On the styling side of things, the RS and ST are at the same time both very different and very much the same. With its flared fenders, hood vents, raised wing, and deep rear diffuser, the RS is pure rally-car-for-the-street in appearance, while the ST is far more subtle. Then again, each car is painted in a retina-searing color, sits purposefully over big wheels and tires, and is instantly recognizable as a very special Ford.
When the week was over we handed back the RS key to KB and we all sat around discussing our thoughts regarding the two cars. For the most part we all agreed they were far more closely matched than we’d estimated, and each of us was very impressed with how well the ST held its own.
KB loves his RS and always will, but he admitted he was more than a little anxious to have both cars in his stable at the same time. We suggested that could make him seem like a greedy bastard, but he simply pointed out he’s a family man with kids and a dog and that having a three-door RS and a five-door ST under one roof just makes sense. Well played, Mr. Block.
So here we are at the end of the article and we know quite well many of you are waiting for us to declare one car better than the other. Since the mission statement for each is so clearly different we’re not going to do that, but we will let you know which one we’d prefer to own. Hands down, if it came to choosing which car we’d like to see in our own garage, we’d take KB’s Focus RS. Simply put, for any US Ford fan, the Mk2 Focus RS is pure exotica. It’s forbidden fruit. It’s revenge. It’s a piece of fast Ford Euro history we American enthusiasts have been deprived of for far too long, and for those reasons alone it’s simply irresistible.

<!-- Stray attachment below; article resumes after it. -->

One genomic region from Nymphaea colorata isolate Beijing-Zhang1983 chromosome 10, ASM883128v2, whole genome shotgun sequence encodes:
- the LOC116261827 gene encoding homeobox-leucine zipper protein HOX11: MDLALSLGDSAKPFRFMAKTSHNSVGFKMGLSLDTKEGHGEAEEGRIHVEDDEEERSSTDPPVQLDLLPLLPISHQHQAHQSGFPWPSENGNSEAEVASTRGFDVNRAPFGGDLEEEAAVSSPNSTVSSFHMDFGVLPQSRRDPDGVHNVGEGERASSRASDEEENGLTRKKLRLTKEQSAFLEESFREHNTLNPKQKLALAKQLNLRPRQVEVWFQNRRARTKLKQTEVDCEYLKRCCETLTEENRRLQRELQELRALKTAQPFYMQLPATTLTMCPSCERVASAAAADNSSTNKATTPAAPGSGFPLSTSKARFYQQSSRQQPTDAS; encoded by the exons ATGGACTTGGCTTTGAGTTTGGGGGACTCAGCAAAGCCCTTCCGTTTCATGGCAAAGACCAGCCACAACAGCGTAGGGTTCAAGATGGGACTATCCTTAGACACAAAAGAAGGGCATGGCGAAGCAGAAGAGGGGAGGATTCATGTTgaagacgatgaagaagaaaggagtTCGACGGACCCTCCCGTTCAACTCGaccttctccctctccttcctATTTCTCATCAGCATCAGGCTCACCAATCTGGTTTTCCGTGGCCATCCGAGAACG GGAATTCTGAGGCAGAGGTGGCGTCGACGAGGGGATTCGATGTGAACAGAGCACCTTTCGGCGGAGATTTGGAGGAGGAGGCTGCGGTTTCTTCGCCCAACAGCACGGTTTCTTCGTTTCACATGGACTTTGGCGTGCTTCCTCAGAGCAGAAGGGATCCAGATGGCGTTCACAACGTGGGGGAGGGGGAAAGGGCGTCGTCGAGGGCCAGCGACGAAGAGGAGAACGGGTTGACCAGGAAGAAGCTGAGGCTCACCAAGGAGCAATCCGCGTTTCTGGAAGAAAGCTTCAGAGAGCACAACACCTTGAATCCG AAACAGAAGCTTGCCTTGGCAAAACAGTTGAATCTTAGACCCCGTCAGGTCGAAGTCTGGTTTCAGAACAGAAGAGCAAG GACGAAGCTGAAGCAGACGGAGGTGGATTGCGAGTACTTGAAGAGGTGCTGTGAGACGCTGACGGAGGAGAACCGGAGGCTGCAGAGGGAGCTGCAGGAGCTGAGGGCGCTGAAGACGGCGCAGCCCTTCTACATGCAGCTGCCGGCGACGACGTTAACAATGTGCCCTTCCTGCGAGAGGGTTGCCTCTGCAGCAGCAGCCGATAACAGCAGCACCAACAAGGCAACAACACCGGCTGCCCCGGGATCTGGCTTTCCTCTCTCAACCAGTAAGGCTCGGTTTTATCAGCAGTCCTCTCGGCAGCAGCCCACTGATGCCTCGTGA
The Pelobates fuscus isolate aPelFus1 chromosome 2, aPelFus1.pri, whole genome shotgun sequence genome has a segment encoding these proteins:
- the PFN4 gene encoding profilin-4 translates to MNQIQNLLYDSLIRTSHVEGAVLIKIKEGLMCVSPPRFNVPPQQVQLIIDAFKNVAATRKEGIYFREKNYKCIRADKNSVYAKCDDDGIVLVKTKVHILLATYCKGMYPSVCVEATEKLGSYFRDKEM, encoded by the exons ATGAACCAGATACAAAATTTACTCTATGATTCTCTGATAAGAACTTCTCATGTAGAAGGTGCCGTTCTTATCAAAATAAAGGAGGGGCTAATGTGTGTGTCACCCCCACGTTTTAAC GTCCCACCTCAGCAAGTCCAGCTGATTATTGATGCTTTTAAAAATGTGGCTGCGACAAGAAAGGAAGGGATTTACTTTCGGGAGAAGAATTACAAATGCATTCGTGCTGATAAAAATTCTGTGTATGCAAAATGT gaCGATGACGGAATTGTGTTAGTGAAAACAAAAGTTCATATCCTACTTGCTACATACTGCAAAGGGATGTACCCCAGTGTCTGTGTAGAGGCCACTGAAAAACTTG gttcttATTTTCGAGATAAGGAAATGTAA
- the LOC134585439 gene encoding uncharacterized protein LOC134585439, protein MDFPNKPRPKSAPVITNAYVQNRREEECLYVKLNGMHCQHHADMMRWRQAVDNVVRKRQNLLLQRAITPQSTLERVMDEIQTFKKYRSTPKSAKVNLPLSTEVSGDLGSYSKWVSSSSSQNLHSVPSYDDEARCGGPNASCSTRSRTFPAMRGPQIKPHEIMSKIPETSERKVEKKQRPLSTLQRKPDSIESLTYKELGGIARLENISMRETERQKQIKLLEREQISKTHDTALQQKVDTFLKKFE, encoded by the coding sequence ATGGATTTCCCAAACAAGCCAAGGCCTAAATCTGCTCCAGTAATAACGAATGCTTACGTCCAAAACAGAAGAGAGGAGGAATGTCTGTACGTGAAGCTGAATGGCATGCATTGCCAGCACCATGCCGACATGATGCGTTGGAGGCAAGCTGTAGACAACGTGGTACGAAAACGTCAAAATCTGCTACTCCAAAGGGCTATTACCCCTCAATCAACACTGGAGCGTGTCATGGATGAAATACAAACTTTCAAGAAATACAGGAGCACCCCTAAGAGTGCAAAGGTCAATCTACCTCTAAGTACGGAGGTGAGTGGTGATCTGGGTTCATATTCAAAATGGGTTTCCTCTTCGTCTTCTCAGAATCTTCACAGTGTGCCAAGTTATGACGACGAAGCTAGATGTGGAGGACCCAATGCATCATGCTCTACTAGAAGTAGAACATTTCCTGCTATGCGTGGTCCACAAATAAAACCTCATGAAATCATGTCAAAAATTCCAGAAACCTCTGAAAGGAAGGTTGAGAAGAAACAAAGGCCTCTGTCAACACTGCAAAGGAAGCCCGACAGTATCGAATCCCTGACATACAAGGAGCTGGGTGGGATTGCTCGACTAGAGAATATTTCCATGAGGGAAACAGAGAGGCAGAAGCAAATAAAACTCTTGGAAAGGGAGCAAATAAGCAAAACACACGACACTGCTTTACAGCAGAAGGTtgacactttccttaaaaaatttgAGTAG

Of course a Mk3 Focus RS – available to us in the US – could well make these questions completely irrelevant. As close in all-around performance as the current ST is to the last RS, though, we can definitely say for sure that Ford has their work cut out for them. In other words, it’s really a great time to be a Ford enthusiast.
Check out the rest of the photos taken for us by good friend and pro photographer, Linbergh.